When I was a student I had the opportunity to spend a year in Spain. I had a fantastic time there but my experience did not have an auspicious start. I turned up in Madrid carrying the largest suitcase my parents could find in the loft with instructions to find one of Madrid's cheapest hotels, in one of Madrid's red lightest of districts. I remember dragging the suitcase along a dark side street, sirens wailing in the distance, desparately trying to find my hotel. I finally found it, blinking in the neon of the cinema across the street and dragged my suitcase up 5 flights of stairs before standing grinning inanely at my hostess as she ran through the rules of the establishment in strong Madrileno Spanish.
I gathered from her hand gestures that I was sharing the room with a stranger and trying to ascertain which bed I was allowed to sleep on I pointed at the one nearest to the window and asked her "Puedo, er, cantar sobre la cama?"
She smiled benignly as if to say "Si, you English idiot" before closing the door and giggling all the way down the corridor.
Because "Puedo, er, cantar sobre la cama?" of course, as we all know, does not mean "Can I sleep on the bed?" but "Can I sing over the bed!!"
Can you speak my language?My lack of communication got in the way of my getting my message across and in the end my hostess had to guess what I was trying to say.
It can be like that in relationships as well. So many problems between husband and wife come down to communication.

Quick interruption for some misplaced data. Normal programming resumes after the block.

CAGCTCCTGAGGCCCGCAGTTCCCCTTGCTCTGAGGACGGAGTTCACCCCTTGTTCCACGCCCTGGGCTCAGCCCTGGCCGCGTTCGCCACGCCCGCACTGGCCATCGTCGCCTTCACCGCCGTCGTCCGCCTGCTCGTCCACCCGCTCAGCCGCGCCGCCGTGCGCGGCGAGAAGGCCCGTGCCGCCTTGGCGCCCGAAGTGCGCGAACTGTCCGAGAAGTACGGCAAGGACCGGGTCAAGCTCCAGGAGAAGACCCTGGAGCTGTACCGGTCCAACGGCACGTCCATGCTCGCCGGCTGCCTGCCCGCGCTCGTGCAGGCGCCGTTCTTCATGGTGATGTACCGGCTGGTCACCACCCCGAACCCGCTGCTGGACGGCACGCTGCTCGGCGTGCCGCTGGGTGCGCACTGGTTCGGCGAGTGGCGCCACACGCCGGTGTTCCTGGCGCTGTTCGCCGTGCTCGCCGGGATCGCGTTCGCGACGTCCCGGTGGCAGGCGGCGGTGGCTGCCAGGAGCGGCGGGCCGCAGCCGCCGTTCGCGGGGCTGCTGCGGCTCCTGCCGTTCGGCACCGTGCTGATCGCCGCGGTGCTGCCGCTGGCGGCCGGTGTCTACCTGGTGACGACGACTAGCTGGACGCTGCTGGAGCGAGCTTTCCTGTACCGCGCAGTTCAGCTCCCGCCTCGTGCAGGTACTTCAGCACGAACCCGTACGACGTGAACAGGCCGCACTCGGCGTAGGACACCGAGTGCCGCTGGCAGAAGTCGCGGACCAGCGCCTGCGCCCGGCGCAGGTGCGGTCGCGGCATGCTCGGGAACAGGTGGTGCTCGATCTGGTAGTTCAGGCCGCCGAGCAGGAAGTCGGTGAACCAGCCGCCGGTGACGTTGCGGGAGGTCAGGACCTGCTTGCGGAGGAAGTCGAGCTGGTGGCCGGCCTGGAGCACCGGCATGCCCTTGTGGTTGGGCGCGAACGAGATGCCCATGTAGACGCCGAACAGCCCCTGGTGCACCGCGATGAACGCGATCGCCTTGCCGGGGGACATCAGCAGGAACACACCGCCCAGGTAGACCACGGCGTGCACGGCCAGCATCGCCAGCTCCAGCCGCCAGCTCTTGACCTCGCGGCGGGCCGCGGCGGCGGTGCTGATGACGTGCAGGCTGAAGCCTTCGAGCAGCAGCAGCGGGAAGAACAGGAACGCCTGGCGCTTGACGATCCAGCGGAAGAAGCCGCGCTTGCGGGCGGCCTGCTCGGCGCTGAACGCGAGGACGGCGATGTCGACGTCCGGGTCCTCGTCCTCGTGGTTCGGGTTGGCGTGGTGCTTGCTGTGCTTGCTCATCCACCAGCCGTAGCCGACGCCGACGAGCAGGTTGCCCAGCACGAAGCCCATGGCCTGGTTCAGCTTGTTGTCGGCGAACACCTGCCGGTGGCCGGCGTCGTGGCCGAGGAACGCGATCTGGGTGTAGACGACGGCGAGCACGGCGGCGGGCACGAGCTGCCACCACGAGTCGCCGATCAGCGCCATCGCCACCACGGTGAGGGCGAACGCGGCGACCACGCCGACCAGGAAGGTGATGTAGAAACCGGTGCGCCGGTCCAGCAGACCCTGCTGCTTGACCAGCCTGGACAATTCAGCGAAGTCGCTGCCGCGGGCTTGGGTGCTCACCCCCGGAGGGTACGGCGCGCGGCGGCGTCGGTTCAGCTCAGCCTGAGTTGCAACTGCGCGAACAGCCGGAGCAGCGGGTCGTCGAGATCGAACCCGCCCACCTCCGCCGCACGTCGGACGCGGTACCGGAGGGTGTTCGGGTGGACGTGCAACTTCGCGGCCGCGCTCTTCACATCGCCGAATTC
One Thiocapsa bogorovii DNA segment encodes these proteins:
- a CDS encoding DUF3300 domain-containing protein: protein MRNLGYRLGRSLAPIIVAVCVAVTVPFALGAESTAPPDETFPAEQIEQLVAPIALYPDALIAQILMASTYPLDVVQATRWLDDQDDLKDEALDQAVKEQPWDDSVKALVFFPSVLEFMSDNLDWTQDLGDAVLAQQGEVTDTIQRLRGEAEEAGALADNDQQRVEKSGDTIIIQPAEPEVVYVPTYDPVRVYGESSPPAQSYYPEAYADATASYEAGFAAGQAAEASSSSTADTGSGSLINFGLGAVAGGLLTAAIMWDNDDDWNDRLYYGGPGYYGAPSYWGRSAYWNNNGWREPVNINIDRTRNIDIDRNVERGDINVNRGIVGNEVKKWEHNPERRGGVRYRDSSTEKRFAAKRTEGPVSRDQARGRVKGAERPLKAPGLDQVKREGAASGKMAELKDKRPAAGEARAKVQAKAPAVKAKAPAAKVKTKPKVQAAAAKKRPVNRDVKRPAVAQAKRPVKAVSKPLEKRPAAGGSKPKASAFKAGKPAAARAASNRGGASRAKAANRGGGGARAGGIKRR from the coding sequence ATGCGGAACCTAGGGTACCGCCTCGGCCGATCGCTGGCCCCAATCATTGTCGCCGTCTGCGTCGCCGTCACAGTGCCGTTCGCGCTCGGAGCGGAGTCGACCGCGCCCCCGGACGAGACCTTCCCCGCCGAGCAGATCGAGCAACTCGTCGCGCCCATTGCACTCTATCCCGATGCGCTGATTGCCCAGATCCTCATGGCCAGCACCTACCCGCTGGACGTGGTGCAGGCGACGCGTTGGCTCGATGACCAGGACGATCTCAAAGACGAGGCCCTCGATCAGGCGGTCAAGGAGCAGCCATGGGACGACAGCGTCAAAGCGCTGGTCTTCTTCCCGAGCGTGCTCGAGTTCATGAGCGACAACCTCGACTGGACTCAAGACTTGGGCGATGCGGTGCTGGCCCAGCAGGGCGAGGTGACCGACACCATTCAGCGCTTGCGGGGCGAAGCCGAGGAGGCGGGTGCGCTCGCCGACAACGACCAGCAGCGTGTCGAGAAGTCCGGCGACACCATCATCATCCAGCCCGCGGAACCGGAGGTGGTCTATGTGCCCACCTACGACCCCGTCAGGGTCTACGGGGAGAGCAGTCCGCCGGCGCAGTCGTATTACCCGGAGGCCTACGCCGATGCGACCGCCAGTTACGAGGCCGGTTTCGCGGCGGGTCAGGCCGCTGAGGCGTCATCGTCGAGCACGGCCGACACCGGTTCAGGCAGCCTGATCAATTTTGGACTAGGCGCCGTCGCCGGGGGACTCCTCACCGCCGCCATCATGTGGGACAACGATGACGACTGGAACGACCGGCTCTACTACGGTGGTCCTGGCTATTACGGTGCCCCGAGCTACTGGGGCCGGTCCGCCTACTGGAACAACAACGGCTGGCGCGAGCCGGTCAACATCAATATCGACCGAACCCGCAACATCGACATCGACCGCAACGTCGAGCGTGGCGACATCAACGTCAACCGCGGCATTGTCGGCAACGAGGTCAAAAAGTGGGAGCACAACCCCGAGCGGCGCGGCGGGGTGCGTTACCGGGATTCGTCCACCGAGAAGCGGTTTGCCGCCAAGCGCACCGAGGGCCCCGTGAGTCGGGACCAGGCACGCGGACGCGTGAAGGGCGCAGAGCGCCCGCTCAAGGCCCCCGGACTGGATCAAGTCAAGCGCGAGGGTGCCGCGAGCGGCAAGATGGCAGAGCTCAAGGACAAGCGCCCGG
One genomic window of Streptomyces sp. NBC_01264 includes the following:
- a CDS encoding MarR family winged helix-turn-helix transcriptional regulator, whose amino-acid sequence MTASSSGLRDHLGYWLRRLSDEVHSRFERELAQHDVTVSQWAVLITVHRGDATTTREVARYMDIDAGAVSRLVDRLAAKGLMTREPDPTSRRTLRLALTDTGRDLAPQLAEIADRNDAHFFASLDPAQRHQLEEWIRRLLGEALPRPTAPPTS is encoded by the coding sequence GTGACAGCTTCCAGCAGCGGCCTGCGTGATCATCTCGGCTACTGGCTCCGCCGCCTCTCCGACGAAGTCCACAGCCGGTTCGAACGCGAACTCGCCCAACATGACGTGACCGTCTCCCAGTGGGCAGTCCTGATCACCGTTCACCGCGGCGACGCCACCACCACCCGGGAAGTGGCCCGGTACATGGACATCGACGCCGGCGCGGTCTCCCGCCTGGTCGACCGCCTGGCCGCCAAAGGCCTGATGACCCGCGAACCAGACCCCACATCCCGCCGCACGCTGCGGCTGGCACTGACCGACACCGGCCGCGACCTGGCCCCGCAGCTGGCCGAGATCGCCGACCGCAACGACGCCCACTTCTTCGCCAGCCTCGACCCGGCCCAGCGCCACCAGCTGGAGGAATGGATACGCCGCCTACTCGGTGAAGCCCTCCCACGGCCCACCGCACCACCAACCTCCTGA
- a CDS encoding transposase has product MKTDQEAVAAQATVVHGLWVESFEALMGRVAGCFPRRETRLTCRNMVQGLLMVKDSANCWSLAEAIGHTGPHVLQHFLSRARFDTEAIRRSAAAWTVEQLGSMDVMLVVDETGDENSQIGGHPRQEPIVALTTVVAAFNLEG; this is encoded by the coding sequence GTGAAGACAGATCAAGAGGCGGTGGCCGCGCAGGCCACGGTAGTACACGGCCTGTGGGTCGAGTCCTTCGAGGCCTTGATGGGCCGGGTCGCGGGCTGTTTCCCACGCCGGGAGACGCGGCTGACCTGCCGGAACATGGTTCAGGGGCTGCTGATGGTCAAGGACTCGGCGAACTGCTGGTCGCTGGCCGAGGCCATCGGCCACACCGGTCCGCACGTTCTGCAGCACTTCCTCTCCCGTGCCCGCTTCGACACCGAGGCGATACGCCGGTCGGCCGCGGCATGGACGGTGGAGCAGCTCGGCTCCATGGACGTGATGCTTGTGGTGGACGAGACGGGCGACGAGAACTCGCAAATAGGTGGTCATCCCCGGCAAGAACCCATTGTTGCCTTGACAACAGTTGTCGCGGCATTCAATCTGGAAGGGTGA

My lovely wife and I ran The Marriage Course (set up by the folk who brought you Alpha) for a number of years at our church. It is a fantastic course suitable to any couple looking to strengthen their relationship and go for a marital MOT.
One of the best sessions on the course is concerned with "Love Languages" - a brilliantly astute and yet simple piece of work by the American sociologist Gary Chapman.
Chapman's thesis is that everybody likes love to be expressed to them in a particular way - this is our Love Language. So, for example, I really feel loved and appreciated when my lovely wife does thoughtful things for me. I also, like most blokes, feel loved through physical affection. These are my Love Languages.
My lovely wife, on the other hand, likes me to spend time with her - talking and sharing our experiences of the day together. She also rather likes presents! These are her Love Languages.
The problem is that we tend to show love to each other in the way that we like to RECEIVE love. So I will often spend ages doing thoughtful things for my lovely wife such as cleaning up the kitchen whilst she watches TV - which means I am away from her and not giving her the time and attention that she loves so much.
So, Chapman's suggestion is that we work out what our love languages are and also the love languages of our husband/wife and then seek to express love to the other in a way which they will really appreciate..
It can be a hard thing to remember and we often go through varying degrees of hopelessness in speaking to each other in a language which the other will understand - but when it works it is truly wonderful.
You can find out your Love Language here. You can find out more about Love Languages here and you can purchase the book here.
PS This is not a sponsored post - I have not been asked to promote the Love Languages this is just a really great idea.